Refine Cosmopolitan Mix – The bright pink color is misleading, but this mixer has surprisingly more lime character than the mojito does. After that, a touch of strawberry or raspberry, more Jolly Rancher than fresh fruit. Not unpalatable, but the chemical aftertaste is rough on this one. C

each $9 per 32 oz. bottle /

refine mixers

Review: Liber & Co. Spiced Tonic Syrup

Austin-based Liber & Company trucks in a pretty narrow world: Artisinal, spiced tonic syrup.

Liber & Co. sent us samples of their new product and it’s certainly nothing like your bottle of Schweppes. A ruddy orange, and indeed a tonic syrup, not a tonic “water.” Made with crushed herbs, spices, and cinchona bark, it is filtered down to 25 microns, “the lower threshold that the human tongue can detect,” per the company, to remove particulates. Agave nectar is used for sweetening.

The results are impressive if overwhelming. Tasted alone the syrup is a gut-puncher, full of orange peel and clove character, sweet at first, then fading to bitter in the way you might expect tonic to taste. There’s a vague quinine aftertaste that reminds you what it is you’re drinking.

Naturally this is not meant to be drank solo, and I tried it in the Save the Countess cocktail recipe (below), with great results. Here the tonic syrup works well with its fellow spirits, creating a fun and balanced — if quite flavorful — cocktail. (Do not omit the grapefruit juice and shake it long and hard if you make one. A little melted ice is essential to get this down to the right booze level.)

Overall, this is a fun mixer that will make you think wildly differently about  what G&T night can be.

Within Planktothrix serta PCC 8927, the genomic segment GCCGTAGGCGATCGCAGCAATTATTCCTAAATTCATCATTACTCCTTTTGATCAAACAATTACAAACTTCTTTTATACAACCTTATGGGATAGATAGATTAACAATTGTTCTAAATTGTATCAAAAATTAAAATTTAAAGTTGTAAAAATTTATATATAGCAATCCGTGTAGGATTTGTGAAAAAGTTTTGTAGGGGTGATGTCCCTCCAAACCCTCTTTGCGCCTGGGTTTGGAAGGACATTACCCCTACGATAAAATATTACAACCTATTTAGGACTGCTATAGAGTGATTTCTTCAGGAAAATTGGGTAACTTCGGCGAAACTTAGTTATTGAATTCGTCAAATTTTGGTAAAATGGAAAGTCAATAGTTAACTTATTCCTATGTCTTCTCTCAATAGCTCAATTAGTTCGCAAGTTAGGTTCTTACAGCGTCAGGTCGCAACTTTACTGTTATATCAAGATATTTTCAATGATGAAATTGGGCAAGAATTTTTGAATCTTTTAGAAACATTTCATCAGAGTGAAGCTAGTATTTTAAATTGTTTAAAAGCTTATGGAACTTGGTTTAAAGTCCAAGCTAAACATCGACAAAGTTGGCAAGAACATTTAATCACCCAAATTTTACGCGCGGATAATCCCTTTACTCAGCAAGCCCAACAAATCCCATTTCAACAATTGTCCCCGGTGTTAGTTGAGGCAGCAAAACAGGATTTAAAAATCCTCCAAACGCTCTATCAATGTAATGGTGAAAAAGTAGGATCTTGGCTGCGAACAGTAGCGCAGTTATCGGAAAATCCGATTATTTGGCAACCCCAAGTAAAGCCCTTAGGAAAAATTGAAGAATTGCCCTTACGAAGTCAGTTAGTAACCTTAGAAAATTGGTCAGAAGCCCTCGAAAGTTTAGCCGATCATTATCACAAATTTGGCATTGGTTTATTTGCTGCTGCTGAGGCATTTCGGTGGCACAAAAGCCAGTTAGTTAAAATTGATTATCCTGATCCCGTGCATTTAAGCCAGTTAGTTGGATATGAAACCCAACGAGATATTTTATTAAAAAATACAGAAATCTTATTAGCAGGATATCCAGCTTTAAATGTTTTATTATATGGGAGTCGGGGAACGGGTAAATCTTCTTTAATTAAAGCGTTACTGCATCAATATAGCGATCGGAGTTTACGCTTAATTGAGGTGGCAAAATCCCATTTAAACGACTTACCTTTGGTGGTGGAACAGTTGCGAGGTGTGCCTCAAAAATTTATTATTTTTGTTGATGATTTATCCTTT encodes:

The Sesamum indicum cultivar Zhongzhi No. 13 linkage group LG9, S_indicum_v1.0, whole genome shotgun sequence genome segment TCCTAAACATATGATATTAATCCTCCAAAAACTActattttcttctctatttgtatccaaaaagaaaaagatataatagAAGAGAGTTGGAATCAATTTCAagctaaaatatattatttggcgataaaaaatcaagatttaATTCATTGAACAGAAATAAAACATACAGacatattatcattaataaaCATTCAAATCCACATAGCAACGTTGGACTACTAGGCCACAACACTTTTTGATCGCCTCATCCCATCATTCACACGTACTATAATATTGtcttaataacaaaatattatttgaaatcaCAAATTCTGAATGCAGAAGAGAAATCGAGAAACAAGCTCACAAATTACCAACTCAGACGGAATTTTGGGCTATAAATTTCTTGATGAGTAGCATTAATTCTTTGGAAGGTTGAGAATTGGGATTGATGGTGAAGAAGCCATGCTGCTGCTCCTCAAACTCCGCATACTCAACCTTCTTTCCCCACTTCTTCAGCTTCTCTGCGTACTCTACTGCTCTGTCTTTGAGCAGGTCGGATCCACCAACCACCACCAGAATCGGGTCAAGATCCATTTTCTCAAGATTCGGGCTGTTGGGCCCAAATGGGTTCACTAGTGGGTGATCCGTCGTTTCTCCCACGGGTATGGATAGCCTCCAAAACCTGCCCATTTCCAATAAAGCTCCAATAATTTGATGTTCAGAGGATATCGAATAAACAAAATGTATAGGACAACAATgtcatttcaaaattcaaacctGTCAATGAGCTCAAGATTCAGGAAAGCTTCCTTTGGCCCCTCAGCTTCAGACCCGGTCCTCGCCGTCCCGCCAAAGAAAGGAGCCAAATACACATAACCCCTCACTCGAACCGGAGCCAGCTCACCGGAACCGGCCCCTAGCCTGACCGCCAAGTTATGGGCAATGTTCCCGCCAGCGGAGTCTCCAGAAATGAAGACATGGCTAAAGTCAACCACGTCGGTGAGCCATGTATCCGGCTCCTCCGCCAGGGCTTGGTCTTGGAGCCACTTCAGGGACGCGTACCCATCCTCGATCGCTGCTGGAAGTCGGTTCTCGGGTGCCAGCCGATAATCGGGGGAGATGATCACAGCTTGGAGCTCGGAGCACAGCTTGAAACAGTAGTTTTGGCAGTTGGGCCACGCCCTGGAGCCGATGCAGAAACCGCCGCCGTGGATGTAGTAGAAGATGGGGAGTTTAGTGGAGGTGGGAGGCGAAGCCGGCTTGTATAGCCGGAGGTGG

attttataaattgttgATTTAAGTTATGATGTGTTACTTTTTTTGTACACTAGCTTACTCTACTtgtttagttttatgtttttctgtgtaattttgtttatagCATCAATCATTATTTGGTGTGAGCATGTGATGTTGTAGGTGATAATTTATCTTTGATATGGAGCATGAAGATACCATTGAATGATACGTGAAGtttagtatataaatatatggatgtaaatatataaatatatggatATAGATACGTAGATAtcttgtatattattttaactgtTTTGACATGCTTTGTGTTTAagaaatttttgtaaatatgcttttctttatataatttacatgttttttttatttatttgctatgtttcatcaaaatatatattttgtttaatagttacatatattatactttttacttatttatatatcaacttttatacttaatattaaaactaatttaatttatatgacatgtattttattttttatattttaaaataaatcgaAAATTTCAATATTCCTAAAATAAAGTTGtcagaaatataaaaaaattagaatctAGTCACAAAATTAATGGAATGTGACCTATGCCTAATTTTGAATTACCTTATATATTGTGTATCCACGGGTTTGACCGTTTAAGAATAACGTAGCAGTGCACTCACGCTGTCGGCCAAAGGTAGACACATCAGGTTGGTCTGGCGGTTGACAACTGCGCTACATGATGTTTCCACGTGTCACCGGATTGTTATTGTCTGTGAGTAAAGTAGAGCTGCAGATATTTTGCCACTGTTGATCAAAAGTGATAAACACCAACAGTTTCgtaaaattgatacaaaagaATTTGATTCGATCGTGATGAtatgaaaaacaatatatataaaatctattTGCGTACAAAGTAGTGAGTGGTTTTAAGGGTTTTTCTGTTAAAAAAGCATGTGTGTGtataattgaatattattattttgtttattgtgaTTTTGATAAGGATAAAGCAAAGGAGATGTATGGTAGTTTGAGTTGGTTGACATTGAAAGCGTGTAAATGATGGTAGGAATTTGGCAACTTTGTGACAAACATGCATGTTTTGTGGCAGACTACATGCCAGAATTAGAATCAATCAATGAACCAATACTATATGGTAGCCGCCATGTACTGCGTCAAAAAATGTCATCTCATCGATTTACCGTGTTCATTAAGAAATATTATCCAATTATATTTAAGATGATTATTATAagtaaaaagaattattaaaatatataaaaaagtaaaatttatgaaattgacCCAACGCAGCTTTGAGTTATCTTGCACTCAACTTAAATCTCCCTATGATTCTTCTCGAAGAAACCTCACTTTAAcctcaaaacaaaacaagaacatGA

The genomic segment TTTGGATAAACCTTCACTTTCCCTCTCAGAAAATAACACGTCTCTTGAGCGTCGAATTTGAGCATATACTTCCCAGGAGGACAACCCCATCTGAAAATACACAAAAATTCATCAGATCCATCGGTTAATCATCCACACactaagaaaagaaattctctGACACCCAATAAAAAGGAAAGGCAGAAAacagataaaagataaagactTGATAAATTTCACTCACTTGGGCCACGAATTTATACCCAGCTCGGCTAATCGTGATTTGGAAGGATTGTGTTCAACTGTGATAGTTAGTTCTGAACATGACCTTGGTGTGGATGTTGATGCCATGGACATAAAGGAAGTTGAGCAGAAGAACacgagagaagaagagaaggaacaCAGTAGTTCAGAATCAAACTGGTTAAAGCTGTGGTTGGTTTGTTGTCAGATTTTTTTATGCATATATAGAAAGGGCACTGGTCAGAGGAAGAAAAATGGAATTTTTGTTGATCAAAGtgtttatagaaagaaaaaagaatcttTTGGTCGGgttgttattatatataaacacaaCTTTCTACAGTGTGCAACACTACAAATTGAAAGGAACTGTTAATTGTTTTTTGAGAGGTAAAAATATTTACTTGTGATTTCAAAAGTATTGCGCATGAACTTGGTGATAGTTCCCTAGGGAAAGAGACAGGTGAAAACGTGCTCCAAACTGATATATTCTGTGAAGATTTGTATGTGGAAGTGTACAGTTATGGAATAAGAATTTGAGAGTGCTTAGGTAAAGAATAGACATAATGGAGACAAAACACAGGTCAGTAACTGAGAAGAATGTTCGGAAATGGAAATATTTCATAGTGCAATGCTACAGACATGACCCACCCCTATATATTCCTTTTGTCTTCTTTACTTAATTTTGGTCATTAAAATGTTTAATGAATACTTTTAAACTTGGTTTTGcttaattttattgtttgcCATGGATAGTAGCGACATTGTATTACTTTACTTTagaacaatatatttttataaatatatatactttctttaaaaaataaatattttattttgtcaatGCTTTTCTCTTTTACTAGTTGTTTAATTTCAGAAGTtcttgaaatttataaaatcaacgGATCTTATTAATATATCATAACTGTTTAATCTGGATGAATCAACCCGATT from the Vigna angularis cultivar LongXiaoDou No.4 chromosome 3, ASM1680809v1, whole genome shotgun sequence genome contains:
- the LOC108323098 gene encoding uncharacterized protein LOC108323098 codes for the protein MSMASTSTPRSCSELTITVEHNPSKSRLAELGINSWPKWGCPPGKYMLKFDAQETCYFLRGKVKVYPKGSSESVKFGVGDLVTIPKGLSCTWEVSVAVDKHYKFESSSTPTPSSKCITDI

Currently available in Austin, Dallas, and Washington, D.C.

A- / $10 for 8 oz. bottle /

Save the Countess
3/4 oz. Spiced Tonic Syrup
1 1/4 oz. gin
1 1/4 oz. Lillet Blanc
splash grapefruit juice
2 dashes Peychaud bitters

Shake all ingredients with ice and strain into a cocktail glass. Garnish with a grapefruit twist.

Cool Item of the Day: The Bitter Truth Cocktail Bitters Traveler’s Set

The line between a good cocktail and a great one can often be drawn with a sprinkling of bitters, staples of any serious watering hole and surely a part of any high-end home bar, too.

Traveling, however, poses a particular challenge. It’s one thing to throw a bottle of rye in the car for the trip to Tahoe. It’s another to deal with all the little things — garnishes, mixers, bitters — as well.

The Bitter Truth is at least making one of those easier with this fun “Traveler’s Set” of five miniature (20ml) bottles packed into a tin travel kit. You get Celery, Orange, Creole, Old Time Aromatic, and Jerry Thomas’ Own Decanter Bitters in the mix. Not sure the Celery Bitters are essential, but the other four (sub Creole for Peychaud’s and either the Aromatic or the Jerry Thomas bitters for Angostura) cover the bitters bases of 90% of the cocktail recipes out there.

Fun stuff.

$18 /

bitter truth travelers set

Review: Twist Essence Water

Is bottled water less heinous if it’s flavored? Twist is lightly sweetened with agave nectar and stevia, and flavored with natural extracts, yet still claims just 0 calories. We tasted two varieties.

Twist Pomegranate Blueberry is vague in its berry allegiance, almost strawberry-like in the way it comes across. Blueberries are a bit in the distance. It’s sweeter than you’d think, but neither cloying nor gummy, the way agave-infused stuff can be. B

Twist West Indies Lime sounds awfully exotic, but the flavor is more reminiscent of Rose’s Lime Juice, a bit saccharine and lightly bitter and herbal on the finish. The lime aroma is nice, but the flavor here doesn’t come across as fully authentic, the way a margarita mix can often be. Harmless enough. C+

about $1.25 per 19 oz. bottle /

  • twist pomegranate blueberry
  • twist west indies lime


Review: Hoosier Momma Bloody Mary Makers

As you prepare for New Year’s Eve festivities, forget not the aftermath: Tomorrow morning may hurt, and the solution may very well be found in a nice Bloody Mary.